By Jeffrey Damicog
Justice Secretary Menardo Guevarra has assured that the staff of ousted Supreme Court (SC) Chief Justice Maria Lourdes will be treated fairly in the ongoing preliminary investigation over the criminal complaints filed against them.
Guevarra reacted to allegations that the subpoenas issued by the Department of Justice (DOJ) against Sereno’s staff is part of the administration’s harassment against her.
“Our investigating prosecutors routinely issue subpoenas to any and all persons named as respondents in complaints filed before the DOJ,” he explained.
“That’s part of procedural due process and should not be viewed as an act of harassment,” the Secretary assured.
Despite this, Guevarra gave his word that “the DOJ under my watch will not be used to advance any political purpose.”
Assistant State Prosecutor Gil Marie-Fe Pacamara has already begun a preliminary investigation over the complaint filed by lawyer Lorenzo Gadon against former SC IT consultant Helen Perez-Macasaet and two of Sereno’s staff, namely, staff head Ma. Lourdes Oliveros and Attorney IV Michael Ocampo.
Pacamara had already issued subpoenas against the three respondents which required them to appear during the preliminary investigation hearings.
In the complaint, Gadon, who filed the impeachment complaint against Sereno, accused the three of violating Republic Act (RA) 3019 and RA 9184 (the Government Procurement Reform Act) in the alleged anomalous hiring of Macasaet whom he said was overpaid.
The lawyer said the House of Representatives impeachment proceedings revealed Oliveros and Ocampo recommended that Macasaet be an IT consultant of the SC.
Macasaet was subsequently hired through direct procurement or direct negotiation from October 1, 2013 up to November 23, 2017 under eight contracts with each covering a period of six months. Gadon noted before Macasaet got the contracts she knew Oliveros who is a friend of her daughter.
Gadon said Macasaet got paid P100,000 per month in her first contract but received in her succeeding contracts P250,000 per month following recommendations from Oliveros and Ocampo.
However, Gadon pointed out that under Department of Budget and Management (DBM) Circular Letter No. 2000-11 “these individual professional consultants shall be paid remuneration of not more than 120 percent of the minimum basic salary of his equivalent position in the agency.”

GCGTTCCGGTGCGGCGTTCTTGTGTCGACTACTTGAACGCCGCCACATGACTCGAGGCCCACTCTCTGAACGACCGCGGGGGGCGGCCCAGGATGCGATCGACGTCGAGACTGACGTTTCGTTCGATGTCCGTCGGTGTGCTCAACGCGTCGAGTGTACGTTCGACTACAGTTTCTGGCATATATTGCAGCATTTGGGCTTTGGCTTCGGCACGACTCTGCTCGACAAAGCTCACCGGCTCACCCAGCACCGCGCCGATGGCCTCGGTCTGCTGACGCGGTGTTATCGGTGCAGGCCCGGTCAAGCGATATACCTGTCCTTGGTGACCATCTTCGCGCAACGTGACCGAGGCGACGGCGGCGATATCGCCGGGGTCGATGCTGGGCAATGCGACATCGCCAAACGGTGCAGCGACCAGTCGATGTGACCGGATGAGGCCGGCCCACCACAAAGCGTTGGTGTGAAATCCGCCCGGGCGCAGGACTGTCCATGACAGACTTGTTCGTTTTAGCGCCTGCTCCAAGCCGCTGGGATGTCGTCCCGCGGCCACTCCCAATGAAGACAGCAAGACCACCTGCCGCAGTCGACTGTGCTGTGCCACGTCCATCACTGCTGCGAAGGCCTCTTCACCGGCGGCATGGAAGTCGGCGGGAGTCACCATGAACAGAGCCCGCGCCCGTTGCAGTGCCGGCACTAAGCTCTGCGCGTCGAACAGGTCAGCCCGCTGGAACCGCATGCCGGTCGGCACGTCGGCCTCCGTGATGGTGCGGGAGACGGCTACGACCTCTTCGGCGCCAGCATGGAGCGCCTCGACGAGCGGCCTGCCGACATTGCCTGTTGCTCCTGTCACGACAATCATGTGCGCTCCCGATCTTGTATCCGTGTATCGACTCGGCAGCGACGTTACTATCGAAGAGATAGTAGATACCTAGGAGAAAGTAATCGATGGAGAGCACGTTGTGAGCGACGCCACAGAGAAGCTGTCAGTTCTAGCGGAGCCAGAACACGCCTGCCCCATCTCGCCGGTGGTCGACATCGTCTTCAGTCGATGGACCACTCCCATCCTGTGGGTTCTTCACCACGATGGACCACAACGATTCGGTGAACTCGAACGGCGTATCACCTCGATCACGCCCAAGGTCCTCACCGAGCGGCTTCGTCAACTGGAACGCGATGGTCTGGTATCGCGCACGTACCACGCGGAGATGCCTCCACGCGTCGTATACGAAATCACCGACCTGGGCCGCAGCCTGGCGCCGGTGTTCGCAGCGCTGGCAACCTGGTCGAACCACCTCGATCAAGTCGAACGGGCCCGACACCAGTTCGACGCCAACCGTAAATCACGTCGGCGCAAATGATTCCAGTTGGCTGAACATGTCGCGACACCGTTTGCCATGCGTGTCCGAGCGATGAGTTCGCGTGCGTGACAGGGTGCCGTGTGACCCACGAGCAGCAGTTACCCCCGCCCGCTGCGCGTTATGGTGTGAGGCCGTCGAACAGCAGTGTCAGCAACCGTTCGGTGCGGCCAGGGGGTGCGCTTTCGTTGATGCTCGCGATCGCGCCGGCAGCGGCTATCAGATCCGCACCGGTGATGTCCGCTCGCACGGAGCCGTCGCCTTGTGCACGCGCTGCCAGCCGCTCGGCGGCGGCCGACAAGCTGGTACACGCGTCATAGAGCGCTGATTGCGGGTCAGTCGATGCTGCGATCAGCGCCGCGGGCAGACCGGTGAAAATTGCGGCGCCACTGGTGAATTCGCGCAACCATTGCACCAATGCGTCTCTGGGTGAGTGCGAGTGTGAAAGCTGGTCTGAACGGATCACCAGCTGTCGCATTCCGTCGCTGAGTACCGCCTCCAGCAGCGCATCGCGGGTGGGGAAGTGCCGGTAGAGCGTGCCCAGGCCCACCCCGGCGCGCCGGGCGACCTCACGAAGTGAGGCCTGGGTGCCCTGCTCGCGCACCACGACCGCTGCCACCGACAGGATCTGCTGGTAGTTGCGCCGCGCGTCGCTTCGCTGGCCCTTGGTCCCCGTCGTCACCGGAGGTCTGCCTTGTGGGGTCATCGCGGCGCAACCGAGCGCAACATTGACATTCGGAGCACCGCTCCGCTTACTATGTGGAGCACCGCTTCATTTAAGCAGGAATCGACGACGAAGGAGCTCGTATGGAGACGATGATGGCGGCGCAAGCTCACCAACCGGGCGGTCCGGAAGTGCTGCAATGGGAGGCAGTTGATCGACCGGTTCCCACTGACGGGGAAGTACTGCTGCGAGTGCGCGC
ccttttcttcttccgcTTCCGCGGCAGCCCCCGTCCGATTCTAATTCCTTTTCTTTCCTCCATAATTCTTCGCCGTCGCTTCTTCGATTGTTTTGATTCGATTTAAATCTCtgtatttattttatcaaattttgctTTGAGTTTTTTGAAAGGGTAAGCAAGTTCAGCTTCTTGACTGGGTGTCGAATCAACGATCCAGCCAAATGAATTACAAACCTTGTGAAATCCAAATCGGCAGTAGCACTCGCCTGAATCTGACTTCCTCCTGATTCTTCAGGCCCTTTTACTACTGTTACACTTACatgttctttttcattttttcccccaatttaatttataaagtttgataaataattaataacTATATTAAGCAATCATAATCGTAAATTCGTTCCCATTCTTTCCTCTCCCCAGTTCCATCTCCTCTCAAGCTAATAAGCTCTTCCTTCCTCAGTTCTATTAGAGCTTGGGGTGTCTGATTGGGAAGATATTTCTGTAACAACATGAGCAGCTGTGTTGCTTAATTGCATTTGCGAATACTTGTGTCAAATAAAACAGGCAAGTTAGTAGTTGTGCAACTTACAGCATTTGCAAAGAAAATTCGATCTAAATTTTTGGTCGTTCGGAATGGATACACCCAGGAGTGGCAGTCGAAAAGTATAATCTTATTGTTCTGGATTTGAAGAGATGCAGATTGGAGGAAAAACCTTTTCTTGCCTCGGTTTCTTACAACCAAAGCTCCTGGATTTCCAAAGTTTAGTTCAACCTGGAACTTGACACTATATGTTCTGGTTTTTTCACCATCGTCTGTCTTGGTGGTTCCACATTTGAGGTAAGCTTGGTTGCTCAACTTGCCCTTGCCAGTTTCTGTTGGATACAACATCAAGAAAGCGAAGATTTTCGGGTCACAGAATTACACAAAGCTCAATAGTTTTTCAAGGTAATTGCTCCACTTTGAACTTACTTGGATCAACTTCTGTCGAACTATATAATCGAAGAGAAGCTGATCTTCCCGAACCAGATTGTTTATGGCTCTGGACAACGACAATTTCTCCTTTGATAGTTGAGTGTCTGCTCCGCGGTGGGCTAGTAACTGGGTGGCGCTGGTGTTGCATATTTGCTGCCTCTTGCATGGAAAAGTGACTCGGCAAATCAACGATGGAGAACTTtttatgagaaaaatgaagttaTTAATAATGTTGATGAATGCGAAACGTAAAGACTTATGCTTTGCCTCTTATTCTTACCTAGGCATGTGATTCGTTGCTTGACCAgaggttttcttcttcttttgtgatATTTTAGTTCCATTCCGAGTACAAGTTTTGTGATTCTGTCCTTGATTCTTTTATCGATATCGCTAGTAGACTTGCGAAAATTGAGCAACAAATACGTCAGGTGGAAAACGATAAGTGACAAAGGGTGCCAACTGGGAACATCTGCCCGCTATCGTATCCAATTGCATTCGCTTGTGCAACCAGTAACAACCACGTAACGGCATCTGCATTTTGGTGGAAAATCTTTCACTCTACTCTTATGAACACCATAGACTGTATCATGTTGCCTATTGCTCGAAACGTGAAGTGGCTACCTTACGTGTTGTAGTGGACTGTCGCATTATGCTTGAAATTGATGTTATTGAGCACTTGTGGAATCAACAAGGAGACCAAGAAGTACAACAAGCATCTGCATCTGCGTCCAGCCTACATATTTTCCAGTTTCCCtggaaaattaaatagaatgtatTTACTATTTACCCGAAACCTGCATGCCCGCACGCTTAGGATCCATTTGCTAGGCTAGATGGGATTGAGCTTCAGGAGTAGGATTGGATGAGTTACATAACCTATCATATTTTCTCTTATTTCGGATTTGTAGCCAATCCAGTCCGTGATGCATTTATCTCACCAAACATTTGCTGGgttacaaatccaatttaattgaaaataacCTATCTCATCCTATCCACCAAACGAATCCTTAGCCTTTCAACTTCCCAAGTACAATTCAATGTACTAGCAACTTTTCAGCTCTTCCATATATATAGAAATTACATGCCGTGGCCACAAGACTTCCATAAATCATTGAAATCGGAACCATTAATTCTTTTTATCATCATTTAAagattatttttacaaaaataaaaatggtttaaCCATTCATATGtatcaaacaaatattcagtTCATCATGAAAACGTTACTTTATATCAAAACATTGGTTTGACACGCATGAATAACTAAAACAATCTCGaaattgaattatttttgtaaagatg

“The compensation received by Respondent Perez-Macasaet, as recommended by Respondents Oliveros and Ocampo, is way beyond this compensation ceiling, since the basic monthly salary of the equivalent position in the Supreme Court, the Chief of the Management Information System Office with Salary Grade 29, is only P73,099.00,” he said.
Gadon also pointed out that the three respondents knew very well that the SC’s Updated EISP Plan where Macasaet was hired for will take five years to implement based on their Work Plan and, yet, the IT consultant’s contracts were split into six.
“By splitting the Contracts of Service to evade competitive bidding, excluding the BAC-CS (Bids and Awards Committee for Consultancy Services) in the procurement process in violation of R..A. 9184 and its 2009 and 2016 IRR (implementing rules and regulations) to guarantee the selection and hiring of Respondent Perez-Macasaet, and recommending compensation that exceeds the legal limit for individual professional consultants, Respondents Oliveros and Ocampo gave Respondent Perez-Macasaet unwarranted benefits, advantage and preference in the discharge of their administrative functions through manifest partiality, evident bad faith or gross inexcusable negligence,” Gadon stated.